Lower East Side

Cafe Katja

photo by Bradley Hawks

When chefs Erwin Schröttner and Andrew Chase started talking about opening a place, Schröttner didn’t want to cook anymore. He just wanted to own a spot where he could get a proper beer poured — with a nice head, he explains — and maybe a little schnapps. Chase, who’d originally proposed partnering on a fried chicken joint, managed to convince him to serve a little easy food on the side, and they put together plans for a menu of cold cuts and cheese. But when they flung open the doors to their then-minuscule Lower East Side establishment seven years ago, it didn’t take long for Chase to finagle his exceptional bratwurst onto the board, and he didn’t stop there. “Suddenly we had a full-blown restaurant,” says Schröttner. And one that drew legions of fans for its Austrian vision, its pork belly reuben, its red cabbage salad, its goulash, and its meatballs, as well as its joyous (and often raucous) dining room, where you can almost always spot the owners. Cafe Katja became so ingrained in the neighborhood, it had to expand twice, annexing neighbors as leases became available. Still, it’s packed nightly. And yes, you can get a proper pour of beer (we recommend the Stiegl) with a hefty head.

Clinton Street Baking Company & Restaurant

photo by Nicole Franzen

When Clinton Street Baking Company & Restaurant opened down the block from Wylie Dufresne’s 71 Clinton Fresh Food in 2001, co-owners DeDe Lahman and chef Neil Kleinberg looked up to their neighbor as the senior player of Clinton Street, and they were initially happy to just be on the junior-varsity team. Thirteen years later — and eight years after Dufresne shuttered that fine-dining restaurant — this classic American joint has been on the starting line-up for some time, and customers wait hours for a taste of its simple cuisine, especially during weekend brunch. While the couple “never set out to become the king and queen of pancakes,” says Lahman, the breakfast staple is so beloved here that February is Clinton Street’s “Pancake Month,” during which a menu of specialty cakes — like German chocolate and Japanese pumpkin — changes every few days. Any time of the year, avoid the mammoth brunch lines by heading over for an early dinner. You can still eat breakfast then, or you can try one of the lesser-known savory dishes, like market fish tacos with house-made tortillas and hot sauce.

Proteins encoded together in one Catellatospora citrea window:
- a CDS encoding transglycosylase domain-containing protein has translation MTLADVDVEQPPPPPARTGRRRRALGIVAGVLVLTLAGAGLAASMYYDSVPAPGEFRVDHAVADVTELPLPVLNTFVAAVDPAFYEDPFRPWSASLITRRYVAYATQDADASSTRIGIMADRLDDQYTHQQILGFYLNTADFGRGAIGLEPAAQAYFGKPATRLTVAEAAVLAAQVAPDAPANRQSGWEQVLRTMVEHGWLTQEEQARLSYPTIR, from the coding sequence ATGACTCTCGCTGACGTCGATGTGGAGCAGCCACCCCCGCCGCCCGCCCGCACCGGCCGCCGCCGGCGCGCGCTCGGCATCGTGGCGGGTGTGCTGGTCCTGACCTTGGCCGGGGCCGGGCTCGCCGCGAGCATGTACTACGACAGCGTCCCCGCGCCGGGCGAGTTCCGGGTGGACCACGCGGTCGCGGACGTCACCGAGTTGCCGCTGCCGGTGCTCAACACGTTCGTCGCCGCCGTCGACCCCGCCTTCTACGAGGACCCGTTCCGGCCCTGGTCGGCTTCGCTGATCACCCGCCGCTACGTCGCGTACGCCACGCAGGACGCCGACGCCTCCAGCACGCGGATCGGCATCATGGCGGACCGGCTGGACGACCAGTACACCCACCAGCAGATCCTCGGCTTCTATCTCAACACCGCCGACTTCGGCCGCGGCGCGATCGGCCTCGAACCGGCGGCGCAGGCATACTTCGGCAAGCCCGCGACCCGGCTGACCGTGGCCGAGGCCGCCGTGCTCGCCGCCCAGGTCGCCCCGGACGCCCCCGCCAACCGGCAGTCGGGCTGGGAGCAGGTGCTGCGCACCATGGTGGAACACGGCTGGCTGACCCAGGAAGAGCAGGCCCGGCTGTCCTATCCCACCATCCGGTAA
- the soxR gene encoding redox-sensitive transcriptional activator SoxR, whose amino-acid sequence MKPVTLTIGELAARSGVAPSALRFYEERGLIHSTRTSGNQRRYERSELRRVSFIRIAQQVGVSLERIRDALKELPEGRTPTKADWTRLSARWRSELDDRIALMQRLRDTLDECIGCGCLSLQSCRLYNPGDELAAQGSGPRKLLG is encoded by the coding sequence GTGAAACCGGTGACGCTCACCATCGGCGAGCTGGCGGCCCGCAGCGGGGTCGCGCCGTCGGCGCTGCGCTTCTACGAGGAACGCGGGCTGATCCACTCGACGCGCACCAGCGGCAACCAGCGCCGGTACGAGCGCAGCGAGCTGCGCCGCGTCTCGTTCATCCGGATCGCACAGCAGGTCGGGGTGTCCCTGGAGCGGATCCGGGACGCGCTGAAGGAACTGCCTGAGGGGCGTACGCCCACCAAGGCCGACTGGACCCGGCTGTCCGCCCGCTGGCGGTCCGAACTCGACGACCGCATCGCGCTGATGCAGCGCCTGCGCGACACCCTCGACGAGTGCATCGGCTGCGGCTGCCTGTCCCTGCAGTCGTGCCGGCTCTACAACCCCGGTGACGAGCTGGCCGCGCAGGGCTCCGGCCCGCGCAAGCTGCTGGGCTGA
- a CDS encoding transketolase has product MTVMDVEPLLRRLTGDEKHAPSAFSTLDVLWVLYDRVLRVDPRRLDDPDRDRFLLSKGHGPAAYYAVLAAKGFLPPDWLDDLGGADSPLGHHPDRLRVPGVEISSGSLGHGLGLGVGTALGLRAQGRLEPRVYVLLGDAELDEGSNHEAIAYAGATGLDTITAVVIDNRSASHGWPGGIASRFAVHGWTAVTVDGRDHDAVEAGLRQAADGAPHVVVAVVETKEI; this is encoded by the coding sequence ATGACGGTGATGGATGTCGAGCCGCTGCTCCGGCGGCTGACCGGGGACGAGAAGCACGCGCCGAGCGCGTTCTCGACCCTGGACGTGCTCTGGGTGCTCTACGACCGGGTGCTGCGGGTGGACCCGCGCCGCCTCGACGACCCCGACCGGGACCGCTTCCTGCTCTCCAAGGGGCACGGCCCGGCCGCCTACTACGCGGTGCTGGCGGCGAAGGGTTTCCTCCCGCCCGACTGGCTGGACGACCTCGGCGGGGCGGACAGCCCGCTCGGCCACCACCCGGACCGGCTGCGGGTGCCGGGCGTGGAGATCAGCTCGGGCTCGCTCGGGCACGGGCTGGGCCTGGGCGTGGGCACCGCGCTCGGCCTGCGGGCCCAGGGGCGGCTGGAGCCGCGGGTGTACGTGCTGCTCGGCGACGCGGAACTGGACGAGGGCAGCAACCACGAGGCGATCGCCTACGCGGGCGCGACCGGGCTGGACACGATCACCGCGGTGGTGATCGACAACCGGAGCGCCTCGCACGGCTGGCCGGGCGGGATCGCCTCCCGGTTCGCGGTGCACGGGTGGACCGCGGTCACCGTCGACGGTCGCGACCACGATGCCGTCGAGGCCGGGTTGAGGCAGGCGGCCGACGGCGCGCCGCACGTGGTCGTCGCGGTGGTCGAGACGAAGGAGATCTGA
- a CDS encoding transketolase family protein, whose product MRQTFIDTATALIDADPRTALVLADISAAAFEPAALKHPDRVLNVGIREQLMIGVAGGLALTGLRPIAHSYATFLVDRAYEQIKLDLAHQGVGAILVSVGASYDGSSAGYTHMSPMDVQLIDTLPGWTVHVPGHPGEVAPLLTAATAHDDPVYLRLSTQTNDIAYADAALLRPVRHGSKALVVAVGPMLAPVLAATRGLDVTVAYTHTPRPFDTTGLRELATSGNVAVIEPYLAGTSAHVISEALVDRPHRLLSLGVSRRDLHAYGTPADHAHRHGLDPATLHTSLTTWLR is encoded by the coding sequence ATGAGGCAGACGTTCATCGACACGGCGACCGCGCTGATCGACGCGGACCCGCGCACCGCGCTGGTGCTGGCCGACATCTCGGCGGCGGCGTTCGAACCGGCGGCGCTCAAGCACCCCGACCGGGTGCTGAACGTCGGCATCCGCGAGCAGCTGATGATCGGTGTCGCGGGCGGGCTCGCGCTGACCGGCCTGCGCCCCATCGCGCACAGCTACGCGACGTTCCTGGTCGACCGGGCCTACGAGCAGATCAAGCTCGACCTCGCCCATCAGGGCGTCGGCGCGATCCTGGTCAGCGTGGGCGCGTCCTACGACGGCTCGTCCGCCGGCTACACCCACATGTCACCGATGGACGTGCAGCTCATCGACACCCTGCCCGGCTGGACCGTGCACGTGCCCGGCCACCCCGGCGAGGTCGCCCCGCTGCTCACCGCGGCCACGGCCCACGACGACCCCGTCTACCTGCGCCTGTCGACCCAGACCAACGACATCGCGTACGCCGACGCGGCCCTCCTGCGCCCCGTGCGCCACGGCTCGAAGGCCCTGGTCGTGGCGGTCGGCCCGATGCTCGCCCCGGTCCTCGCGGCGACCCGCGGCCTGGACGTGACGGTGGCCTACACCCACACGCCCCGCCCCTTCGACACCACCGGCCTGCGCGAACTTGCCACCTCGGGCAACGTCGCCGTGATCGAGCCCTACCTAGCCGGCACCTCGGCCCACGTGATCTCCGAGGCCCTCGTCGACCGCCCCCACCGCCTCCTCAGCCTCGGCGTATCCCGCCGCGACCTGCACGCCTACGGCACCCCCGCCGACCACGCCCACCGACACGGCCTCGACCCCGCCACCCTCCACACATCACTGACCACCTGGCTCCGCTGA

Congee Village

photo by Robert Menzer

Szechuan-inflected Chinese is having its moment, but old-school Lower East Side Cantonese stalwart Congee Village plods along quietly, always there and always good. The terrible tiki drinks here are as sweet as they are strong, the Tsingtao always seems to be room temperature, and the kitchen tends to have a heavy hand with the cornstarch. Make sure there are soy and chile sauces on the lazy susan before sitting down; hailing a waiter is as difficult as snagging a crosstown cab at shift change. But settle into your meal in one of the crowded dining rooms and let one of the 30 varieties of the spot’s namesake rice porridge work its magic on body and soul: Starchy and soothing, congee is a bland canvas for salty peanuts and ground pork, mushroom and duck, even snails and frogs, if that’s your kind of thing. The house special garlic chicken is not to be missed, the bird hacked into tawny strips and interspersed with whole garlic cloves. Order, too, the excellent scallion pancakes. Oh, and you’re not a New Yorker until you’ve belted out a Queen tune in the karaoke lounge downstairs.

Doughnut Plant

photo Courtesy Doughnut Plant

Long before Dominique Ansel’s Cronut and Justin Warner’s foie gras-stuffed doughnut at Do or Dine, Mark Isreal, chef-owner of Doughnut Plant, was devising doughnut innovations in the basement bakery of a Lower East Side tenement building. “I wanted to make a doughnut that was not only delicious, but also would be as good for you as a doughnut could possibly be, by using superior ingredients,” Isreal says. By adding fresh fruits and real nuts to the glazes, Isreal created something new. His doughnuts caught on quickly at shops like Dean & Deluca and Balducci’s, and he soon outgrew his small wholesale space. In 2000, Doughnut Plant moved to its current Lower East Side address, luring customers with ever-evolving flavors like matcha green tea, rose, and tres leches. For a supremely decadent treat, try the crème brûlée doughnut, which sports a hand-torched caramelized crust and oozes with real crème brûlée filling. The constant lines enabled a space upgrade and a second location that opened in the Chelsea Hotel in 2011; overseeing nine locations in Tokyo and one in Seoul, Isreal is well on his way to world doughnut domination.

Katz’s Delicatessen

photo by Robert Menzer

It’s hard to imagine the Lower East Side without Katz’s Delicatessen, that rare restaurant where native New Yorkers deign to rub elbows with tourists. An institution since 1888, the deli may owe its immortality to the fact that it hasn’t varied its beloved kosher-style menu much in 126 years, even as the neighborhood has transformed around it. Jake Dell, a third-generation co-owner, grew up in the restaurant — he recalls hiding from “scary Russians with big knives” at the deli counter and celebrating his bar mitzvah here — and he is intent upon preserving traditions. “The ability to change and grow is important,” he says, “but that’s not who we are.” Diners appreciate the stripped-down cafeteria and old-school attitude, and they keep coming back for the consistently high-quality pastrami, brisket, and corned-beef sandwiches, matzo ball soup, and hot dogs. If you must avoid the out-of-towners, go late on a weekend night, when Katz’s is open around the clock.